A Mind at ease

I’ve had a few days to get away and rejuvenate my mind. Doing this from time to time allows the brain to have a bit of a soft reset. Have you ever noticed that things take on a far different look when you get away from the pace of life that you usually do? 

I am an individual whose mind never completely shuts down. Years ago, doctors would give me medicine to accomplish the task of winding down my mind so that I could sleep. 

Over the last thirteen years of leading a church, I’ve had to relearn many rhythms that I once had and find new rhythms to keep my mind from racing to endless boundaries. 

I have found that creativity flows when my life is in rhythm, and my mind comes to a place of rest. Hobbies, meditating (that’s scriptural), taking drives, walks with my bride, and playing a round of golf all help my mind be at ease. More than ever before, disconnecting from the world by shutting down social media, leaving my phone at home or in another room helps the mind come to a place of rest. We haven’t had “TV” for a long time, and most experts state that television isn’t considered a leisure activity since it stills requires the mind to process. Disconnecting puts my mind at ease, we are more connected than ever before, and all that connection is causing a massive disconnect with ourselves and those closest to us. 

Psychologist Scott Bea, PsyD, states that our “brain is like a sponge, they can only soak up so much information before they’re saturated, then they have to dry out a bit.” I’ve always tried to ring the sponge out to make it dry quicker, then ready for use much faster. But, unfortunately, that isn’t quite how the brain works. (This past year, though, has been quite the ringer.) The mind takes and needs time to recuperate. 

If you feel burned out, falling apart, or stressed out, maybe it’s time to allow the mind to be at peace. Once you’ve brought your mind to a place of peace, then find a rhythm that will help you consistently.

Here are a few practical ways to bring your mind to rest. 

  1. Don’t overcommit – learn the power of a good no so that you can say yes to yourself.  
  2. Schedule time to disconnect. Give yourself a hard cutoff time—for instance, no emails, texts, social media, or outside communication after 5:45 pm.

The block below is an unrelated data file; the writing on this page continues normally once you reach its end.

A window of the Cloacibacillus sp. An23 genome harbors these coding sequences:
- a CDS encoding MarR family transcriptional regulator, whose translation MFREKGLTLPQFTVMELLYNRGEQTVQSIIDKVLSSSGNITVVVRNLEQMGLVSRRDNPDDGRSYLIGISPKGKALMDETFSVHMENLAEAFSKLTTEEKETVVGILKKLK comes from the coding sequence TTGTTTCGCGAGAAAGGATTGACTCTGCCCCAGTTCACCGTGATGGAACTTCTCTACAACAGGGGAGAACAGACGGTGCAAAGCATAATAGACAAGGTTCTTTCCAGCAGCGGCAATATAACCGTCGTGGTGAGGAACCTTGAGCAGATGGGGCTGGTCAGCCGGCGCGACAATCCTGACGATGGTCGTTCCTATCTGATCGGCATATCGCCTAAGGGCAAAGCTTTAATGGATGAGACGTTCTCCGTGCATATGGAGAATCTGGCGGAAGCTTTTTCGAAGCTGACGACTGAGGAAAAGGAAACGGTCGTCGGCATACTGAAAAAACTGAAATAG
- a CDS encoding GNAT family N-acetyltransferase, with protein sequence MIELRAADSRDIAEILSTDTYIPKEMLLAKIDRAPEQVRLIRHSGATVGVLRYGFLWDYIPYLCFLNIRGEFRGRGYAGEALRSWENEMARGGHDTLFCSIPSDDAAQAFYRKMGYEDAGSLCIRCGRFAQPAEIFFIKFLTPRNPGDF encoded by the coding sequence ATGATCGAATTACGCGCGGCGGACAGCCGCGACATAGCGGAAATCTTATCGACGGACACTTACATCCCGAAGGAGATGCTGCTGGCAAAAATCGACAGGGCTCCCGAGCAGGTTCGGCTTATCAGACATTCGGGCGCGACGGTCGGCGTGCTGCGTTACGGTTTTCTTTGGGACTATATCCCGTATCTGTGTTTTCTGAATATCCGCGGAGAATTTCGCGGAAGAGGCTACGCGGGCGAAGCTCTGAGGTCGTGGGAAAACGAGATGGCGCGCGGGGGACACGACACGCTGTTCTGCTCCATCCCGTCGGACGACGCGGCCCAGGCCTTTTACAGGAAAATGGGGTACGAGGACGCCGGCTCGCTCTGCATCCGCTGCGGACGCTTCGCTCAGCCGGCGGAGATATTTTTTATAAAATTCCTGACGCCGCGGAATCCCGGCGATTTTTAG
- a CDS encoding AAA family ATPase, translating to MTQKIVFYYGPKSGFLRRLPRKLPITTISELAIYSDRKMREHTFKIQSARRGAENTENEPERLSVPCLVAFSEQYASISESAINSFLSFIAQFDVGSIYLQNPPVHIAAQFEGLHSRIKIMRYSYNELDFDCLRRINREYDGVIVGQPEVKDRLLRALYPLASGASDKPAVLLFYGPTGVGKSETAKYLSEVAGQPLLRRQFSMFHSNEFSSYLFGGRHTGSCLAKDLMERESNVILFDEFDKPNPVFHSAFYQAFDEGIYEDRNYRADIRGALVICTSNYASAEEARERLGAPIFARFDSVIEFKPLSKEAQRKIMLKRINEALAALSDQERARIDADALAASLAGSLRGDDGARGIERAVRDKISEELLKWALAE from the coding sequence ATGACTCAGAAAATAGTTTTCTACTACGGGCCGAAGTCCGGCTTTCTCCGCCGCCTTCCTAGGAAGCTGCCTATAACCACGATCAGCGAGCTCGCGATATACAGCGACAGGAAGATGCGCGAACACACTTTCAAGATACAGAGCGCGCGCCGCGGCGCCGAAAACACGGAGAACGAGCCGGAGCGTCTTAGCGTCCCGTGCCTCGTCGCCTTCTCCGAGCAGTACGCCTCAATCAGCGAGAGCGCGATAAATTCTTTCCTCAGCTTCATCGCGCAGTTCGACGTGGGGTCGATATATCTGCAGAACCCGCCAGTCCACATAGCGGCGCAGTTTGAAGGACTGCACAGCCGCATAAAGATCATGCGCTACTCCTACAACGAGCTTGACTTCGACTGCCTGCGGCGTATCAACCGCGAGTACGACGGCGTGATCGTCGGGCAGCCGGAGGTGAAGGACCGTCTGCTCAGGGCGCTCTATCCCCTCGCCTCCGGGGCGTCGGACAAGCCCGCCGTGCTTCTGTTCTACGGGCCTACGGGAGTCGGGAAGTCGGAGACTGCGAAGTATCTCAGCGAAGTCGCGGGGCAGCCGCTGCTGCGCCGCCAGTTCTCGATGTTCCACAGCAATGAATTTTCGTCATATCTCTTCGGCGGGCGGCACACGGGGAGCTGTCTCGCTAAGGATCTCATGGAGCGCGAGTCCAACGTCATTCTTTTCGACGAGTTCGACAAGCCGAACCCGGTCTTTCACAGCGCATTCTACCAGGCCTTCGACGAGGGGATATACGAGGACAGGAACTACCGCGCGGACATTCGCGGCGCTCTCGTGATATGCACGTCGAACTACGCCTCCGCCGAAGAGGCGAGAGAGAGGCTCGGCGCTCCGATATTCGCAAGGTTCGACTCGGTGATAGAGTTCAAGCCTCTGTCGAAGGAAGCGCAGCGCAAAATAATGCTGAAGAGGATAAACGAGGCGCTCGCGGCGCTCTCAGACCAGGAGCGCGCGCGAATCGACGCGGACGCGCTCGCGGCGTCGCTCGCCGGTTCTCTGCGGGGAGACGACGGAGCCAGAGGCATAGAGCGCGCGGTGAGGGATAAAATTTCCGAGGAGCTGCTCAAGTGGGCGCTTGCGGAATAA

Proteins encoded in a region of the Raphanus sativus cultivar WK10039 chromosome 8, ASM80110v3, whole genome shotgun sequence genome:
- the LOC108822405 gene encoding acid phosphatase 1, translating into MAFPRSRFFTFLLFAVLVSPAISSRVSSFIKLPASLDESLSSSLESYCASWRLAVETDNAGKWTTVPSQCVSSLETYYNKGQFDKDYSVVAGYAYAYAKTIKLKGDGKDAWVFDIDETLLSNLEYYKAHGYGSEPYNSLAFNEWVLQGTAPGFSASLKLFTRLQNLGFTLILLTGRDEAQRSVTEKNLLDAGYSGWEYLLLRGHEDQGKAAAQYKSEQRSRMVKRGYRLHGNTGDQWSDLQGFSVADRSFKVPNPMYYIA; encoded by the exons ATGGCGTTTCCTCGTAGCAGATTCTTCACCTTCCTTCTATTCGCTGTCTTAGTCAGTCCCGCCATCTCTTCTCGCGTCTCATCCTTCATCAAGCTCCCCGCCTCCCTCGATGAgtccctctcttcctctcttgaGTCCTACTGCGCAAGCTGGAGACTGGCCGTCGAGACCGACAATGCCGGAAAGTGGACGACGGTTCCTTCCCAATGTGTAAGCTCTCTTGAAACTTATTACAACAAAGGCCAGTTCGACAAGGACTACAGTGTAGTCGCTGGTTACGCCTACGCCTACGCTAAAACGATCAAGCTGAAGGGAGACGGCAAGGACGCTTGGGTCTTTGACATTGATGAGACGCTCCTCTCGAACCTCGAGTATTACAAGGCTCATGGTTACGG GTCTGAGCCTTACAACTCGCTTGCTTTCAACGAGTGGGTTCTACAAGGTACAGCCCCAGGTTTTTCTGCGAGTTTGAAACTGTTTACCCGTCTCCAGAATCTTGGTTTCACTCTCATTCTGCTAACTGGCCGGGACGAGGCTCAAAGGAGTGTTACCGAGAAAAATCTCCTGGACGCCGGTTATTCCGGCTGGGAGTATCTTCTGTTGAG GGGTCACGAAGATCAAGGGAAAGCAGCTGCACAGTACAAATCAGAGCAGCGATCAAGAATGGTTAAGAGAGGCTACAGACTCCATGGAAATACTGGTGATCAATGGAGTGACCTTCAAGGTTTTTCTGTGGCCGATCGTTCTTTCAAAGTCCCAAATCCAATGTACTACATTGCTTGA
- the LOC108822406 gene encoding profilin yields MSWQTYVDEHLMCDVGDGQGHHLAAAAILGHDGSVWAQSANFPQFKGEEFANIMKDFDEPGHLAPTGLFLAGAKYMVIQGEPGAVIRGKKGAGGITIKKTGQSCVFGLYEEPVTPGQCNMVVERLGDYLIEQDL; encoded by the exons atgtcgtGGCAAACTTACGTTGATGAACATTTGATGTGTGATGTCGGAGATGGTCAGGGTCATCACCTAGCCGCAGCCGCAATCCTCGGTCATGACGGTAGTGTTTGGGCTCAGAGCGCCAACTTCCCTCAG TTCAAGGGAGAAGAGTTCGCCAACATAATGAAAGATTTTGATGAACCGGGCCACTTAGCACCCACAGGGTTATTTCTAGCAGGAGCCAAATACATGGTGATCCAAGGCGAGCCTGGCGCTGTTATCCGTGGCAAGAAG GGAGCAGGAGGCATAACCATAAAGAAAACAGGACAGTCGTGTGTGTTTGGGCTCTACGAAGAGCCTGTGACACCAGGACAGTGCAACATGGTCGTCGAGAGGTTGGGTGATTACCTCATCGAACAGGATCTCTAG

3. If you’re going to stress and worry (I know we aren’t supposed to), then schedule a time and focus on that issue. I believe you’ll find there’s not much you’re going to change about the situation anyway. So, let it go! 
  4. Find your time! I’ve found that my best times are early in the morning; I have zero guilt about taking time for me when no one else is demanding a piece of me. 
  5. Perform the task that has you stressed out. Get it off your plate. Procrastination, in one sense, is a sign of laziness, so is business. You’re hurrying along but accomplishing little. Unfinished business can weigh heavy on the mind. 
  6. You reap what you sow; that is a hard truth. But, unfortunately, if all you’ve planted into your mind is negativity, discord, disunity, and depressing news, that’s precisely what you will get. That’s why I don’t watch a horror film before going to sleep. I’d be running from chainsaws all night and wake up exhausted. 
  7. Find a hobby that doesn’t take mental processing. The mind and brain can only take so much, and it will need rest. I have found my most creative moments in what I do for a career come from doing something completely unrelated to what I do. It’s like trying to find your car keys or phone, the more you think about and stress about it, the worse your searching skills become. You go sit down in the chair and realize they were in your hand, or you were talking on the phone the whole time. 

The people around you will benefit as much as you do if you are in a healthy mental state. Lastly, if you cannot do it alone, ask for help. 

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